Using Nature as a Design Guide

Janine Benyus, dean of the burgeoning "biomimicry" design movement, helps companies look to the natural world to help take their business green
The nose cone of Japan's 500 Series Shinkansen bullet train is modeled after a kingfisher's beak. Getty Images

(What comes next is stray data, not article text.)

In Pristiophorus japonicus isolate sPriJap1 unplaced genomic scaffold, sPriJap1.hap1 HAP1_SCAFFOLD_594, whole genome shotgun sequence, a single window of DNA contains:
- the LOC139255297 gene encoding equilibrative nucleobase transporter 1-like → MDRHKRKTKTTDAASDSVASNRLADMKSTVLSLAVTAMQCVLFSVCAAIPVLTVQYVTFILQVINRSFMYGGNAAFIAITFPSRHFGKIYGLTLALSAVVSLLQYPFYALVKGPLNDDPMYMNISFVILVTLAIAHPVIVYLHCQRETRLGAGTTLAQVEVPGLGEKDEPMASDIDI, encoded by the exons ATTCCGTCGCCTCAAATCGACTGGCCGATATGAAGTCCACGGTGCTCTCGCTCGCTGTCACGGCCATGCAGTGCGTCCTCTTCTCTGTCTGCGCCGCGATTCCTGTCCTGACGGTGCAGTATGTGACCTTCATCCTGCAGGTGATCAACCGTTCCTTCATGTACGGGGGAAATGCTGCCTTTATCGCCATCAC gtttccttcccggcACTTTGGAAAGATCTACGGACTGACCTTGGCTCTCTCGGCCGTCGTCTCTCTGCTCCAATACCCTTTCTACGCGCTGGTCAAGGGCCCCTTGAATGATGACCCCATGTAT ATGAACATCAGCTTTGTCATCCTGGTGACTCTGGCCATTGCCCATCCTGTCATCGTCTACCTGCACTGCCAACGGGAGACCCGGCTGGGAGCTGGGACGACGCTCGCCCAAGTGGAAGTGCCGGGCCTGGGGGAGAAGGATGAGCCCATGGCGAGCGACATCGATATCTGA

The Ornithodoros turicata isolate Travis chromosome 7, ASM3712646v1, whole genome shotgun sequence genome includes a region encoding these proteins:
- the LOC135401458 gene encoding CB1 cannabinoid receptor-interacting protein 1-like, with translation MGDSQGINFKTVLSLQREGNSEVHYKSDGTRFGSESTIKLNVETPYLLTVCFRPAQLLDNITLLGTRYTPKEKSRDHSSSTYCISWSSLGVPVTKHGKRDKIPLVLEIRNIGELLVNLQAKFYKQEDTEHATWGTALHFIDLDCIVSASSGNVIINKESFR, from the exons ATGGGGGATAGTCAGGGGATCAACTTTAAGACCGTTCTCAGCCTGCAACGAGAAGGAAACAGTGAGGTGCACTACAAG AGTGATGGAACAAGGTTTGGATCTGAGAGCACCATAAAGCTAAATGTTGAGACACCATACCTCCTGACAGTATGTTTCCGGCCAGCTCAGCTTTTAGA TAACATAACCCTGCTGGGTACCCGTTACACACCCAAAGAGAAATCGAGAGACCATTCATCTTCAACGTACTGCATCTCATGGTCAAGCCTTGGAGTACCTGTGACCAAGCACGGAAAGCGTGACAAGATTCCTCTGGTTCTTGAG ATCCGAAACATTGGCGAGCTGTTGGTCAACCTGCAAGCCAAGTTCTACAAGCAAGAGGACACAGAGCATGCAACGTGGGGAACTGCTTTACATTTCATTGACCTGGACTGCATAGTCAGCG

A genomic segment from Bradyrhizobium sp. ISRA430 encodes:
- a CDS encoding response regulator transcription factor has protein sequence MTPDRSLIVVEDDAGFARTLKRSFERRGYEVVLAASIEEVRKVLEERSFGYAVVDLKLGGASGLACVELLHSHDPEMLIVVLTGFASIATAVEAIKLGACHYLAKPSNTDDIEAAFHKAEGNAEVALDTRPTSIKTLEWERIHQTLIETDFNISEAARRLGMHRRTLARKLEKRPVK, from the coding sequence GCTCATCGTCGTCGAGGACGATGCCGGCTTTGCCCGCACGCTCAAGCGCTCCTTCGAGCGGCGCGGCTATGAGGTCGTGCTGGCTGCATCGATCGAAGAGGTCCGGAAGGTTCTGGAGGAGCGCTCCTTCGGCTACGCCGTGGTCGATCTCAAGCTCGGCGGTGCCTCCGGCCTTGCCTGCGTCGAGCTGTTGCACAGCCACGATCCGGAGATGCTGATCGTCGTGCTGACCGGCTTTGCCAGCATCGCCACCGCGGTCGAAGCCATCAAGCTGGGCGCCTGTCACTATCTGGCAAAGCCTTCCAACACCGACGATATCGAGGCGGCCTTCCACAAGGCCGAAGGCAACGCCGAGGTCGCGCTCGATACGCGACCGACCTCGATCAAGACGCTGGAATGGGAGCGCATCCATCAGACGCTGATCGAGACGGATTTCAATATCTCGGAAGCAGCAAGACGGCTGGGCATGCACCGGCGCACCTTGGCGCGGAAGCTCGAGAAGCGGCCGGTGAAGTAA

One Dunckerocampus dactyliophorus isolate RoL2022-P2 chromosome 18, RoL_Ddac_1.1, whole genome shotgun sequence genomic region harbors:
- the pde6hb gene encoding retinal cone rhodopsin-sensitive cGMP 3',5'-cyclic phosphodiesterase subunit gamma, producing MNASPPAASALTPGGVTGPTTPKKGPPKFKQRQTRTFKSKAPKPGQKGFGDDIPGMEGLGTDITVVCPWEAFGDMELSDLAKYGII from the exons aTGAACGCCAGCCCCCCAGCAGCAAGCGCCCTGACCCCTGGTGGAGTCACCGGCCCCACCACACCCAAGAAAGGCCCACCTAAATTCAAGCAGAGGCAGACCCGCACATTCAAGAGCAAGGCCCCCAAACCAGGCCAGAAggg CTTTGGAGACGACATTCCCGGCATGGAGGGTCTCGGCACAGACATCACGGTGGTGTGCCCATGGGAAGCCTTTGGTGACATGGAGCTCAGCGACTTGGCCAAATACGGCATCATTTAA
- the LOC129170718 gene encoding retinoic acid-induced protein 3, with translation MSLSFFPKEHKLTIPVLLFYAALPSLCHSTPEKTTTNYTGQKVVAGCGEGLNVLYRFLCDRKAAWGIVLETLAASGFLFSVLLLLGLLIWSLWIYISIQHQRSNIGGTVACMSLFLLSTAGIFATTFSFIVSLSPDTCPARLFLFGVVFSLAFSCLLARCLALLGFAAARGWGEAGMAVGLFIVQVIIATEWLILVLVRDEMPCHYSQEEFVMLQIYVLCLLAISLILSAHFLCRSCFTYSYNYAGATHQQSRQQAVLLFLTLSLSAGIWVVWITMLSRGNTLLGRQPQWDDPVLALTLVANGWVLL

Spot the common theme: a bullet train with a distinctly bird-like nose; massive wind turbines whose form was inspired by the shape of whales' fins; ultra-strong, biodegradeable glues developed by analyzing how mussels cling to rocks under water. The creators of each product used nature as their guide. In the past 10 years the practice, known as biomimicry, has yielded a variety of compelling, quirky, and elegant innovations across industries. And as consumers and companies alike find themselves grappling with ever-larger ecological footprints, the design method is taking its place as a core sustainability strategy.

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